On examination, the right breast was reduced in volume compared to the contralateral side. A transverse scar was noted over the central upper pole of the right breast. It measured 10 cm in length. Further examination revealed pigmentation changes consistent with prior radiation as well as large patches of erythema and skin induration involving the breast and chest wall (Figure 1A, Figure 1B). An open wound was noted approximately 4 cm–6 cm above the nipple, measuring 2 cm in diameter. It was draining clear straw-colored fluid. The underlying breast parenchyma was indurated, and the deep tissues of the medial and lateral aspects of the breast were very firm due to presumed fat necrosis and subsequent deposition of calcium. There was no evidence of pitting edema within the breast tissue.


A bilateral diagnostic digital mammogram was obtained and showed dramatic asymmetrical involution of the right breast with marked skin thickening below the level of the surgical scar, corresponding with the clinical examination findings (Figure 2A). Extensive dystrophic calcifications were seen in a similar distribution in the right breast. The left breast demonstrated normal benign-appearing breast parenchyma. A stable biopsy clip was seen in the left medial breast from the previous biopsy, which was reported as a benign lesion. A prominent left axillary lymph node was seen on the mammogram, corresponding to findings on physical examination (Figure 2B). This node was subsequently biopsied under ultrasound guidance, with pathology showing reactive follicular hyperplasia and no evidence of malignancy. A punch biopsy of the right breast’s affected skin was performed simultaneously and revealed dermal fibrosis with chronic inflammation, negative for carcinoma.


A presumptive diagnosis of severe radiation-induced fibrosis of the right breast was made. Treatment with dry dressing changes and applying 1% cortisone cream to the surrounding skin was initiated. The patient was also counseled on using proper breast support and referred to physical therapy for massage therapy. On two subsequent visits approximately two months apart, the patient exhibited no improvement in her physical examination or her symptoms, including pain and drainage from her right breast. At that point, the option of total mastectomy was presented to the patient. After several discussions, the patient agreed to proceed with surgical intervention.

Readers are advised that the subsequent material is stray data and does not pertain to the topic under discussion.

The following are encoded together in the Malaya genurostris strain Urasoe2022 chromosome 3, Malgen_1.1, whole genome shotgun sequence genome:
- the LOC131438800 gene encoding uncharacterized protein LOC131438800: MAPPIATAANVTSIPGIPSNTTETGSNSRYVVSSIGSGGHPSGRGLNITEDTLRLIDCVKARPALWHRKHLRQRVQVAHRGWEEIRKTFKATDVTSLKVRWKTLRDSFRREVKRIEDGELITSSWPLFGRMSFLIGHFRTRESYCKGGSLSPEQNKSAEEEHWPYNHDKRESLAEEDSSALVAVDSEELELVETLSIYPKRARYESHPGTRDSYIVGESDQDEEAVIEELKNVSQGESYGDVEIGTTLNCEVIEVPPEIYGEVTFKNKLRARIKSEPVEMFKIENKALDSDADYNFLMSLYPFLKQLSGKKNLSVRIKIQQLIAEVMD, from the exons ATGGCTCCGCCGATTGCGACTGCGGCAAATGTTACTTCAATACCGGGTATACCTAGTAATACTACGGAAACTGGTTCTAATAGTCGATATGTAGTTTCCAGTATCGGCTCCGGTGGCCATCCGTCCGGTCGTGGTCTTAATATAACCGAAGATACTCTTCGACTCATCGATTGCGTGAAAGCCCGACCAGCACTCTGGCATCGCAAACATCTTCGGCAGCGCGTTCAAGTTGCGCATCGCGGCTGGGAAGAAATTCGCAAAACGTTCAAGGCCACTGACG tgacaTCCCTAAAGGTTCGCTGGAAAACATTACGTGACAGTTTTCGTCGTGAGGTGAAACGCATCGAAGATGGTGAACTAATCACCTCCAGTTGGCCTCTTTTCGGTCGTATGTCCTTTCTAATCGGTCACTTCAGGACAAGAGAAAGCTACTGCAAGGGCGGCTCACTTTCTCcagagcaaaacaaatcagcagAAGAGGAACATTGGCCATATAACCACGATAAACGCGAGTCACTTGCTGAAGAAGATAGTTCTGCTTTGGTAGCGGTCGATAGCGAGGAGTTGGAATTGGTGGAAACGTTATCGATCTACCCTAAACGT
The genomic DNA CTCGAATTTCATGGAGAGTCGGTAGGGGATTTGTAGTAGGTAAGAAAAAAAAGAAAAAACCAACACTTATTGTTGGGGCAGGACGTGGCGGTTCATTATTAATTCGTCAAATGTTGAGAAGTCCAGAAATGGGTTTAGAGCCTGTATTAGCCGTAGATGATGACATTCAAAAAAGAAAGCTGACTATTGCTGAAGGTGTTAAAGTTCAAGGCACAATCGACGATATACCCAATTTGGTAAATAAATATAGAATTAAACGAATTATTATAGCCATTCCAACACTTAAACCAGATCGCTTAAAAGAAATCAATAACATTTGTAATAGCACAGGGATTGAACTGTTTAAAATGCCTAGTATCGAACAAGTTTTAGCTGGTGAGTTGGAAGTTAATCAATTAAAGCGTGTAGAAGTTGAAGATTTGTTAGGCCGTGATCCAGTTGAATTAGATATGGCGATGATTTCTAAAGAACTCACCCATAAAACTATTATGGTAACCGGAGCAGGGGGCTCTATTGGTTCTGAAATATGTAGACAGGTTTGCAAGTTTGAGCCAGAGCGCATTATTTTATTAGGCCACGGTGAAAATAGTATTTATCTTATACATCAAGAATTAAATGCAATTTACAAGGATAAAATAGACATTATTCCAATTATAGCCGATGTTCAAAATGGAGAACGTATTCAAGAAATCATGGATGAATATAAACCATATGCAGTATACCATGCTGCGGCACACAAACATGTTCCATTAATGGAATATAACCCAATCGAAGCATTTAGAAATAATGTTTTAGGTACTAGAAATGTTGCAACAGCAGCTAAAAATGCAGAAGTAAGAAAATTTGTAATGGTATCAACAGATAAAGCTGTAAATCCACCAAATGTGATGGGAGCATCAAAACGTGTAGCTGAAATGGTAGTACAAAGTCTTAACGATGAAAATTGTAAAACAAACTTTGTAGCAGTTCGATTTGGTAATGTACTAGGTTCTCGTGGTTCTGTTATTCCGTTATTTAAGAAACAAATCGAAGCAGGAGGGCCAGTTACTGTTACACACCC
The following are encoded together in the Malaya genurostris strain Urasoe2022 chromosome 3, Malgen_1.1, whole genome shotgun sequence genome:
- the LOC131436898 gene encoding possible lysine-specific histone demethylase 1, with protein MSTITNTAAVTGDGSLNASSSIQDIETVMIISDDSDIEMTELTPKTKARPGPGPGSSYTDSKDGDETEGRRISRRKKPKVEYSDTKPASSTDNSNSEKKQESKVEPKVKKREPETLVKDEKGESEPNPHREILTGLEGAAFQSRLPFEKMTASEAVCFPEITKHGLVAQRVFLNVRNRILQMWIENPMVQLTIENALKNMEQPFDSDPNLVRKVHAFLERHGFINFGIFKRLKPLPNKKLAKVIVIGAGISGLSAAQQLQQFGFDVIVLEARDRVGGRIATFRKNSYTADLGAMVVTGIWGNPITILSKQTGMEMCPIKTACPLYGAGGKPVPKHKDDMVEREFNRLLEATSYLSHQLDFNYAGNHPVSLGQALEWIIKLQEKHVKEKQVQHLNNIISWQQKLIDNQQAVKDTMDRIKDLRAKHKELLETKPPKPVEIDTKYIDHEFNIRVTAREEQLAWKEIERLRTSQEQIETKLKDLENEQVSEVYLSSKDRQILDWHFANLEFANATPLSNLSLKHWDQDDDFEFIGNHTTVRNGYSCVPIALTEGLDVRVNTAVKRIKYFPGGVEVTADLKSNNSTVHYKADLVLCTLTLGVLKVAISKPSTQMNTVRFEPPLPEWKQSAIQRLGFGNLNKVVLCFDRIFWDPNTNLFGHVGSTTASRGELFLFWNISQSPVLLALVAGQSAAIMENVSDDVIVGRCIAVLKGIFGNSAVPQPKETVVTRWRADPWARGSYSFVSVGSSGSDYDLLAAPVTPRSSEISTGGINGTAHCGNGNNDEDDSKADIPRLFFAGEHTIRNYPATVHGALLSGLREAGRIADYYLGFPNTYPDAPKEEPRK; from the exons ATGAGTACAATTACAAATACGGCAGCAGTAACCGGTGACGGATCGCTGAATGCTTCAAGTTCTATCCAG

The patient was prepared for surgery, and consultation was made with Plastic Surgery colleagues in the event that an extensive resection of fibrotic skin required a complex skin closure. Cardiac clearance was obtained preoperatively, and the patient was transitioned to therapeutic enoxaparin. After induction of anesthesia, the breast was carefully examined. A surgical plan for a mastectomy included the central breast skin primarily affected by fibrosis. A simple right mastectomy was performed via a transversely oriented Stewart incision incorporating the nipple complex and the horizontal scar in the upper breast. The upper skin flap was developed without difficulty. The lower skin flap was thickened and edematous. As the lateral and medial flaps were created, the presence of significant calcifications in the subcutaneous tissues was noted medially, inferiorly, and laterally. These calcified areas were included within the specimen. There was an area of chalky white material 8 cm in diameter and 1 cm in thickness located in the inner lower quadrant near the sternal border that was adherent to the undersurface of the skin flap. This tissue was removed from the overlying skin using a rongeur and curette. The breast was reflected off the pectoralis major muscle without difficulty. The muscle appeared normal superiorly but was pale and atrophic inferiorly. The lower mastectomy skin flap was adherent to an area of firm scar tissue within the parenchyma. This was carefully resected from the undersurface of the skin flap. Examination of the undersurface of the lateral skin flap revealed additional calcified scar tissue, and this was resected sharply with a ten-blade scalpel. The operation removed the majority of the radiation-affected tissue, and no overt evidence of carcinoma was found. At this point, the skin flaps appeared viable, and the incision was able to be closed over two Jackson-Pratt 19 Fr drains. The patient tolerated the procedure without apparent complications. The drains were removed within two weeks of surgery. The incision healed well, and the patient voiced complete resolution of her symptoms at the 6-month postoperative visit (Figure 1C). The patient had no further episodes of skin breakdown at the one-year postoperative visit. Pathologic examination of the right breast tissue after H & E staining showed extensive fibrosis extending into the breast parenchyma with infiltration of the underlying pectoralis muscle and subsequent entrapment of atrophic myocytes (Figure 3A,Figure 3B). Additionally, dense hyalinized fibrosis was noted with atypical fibroblasts, associated calcifications, and loss of normal glandular structures (Figure 3C). There was no underlying carcinoma or neoplasia identified. The findings of dense fibrosis with associated calcifications and infiltration of the breast parenchyma were felt to be consistent with the clinical diagnosis of radiation-induced fibrosis.


Discussion and Review of the Literature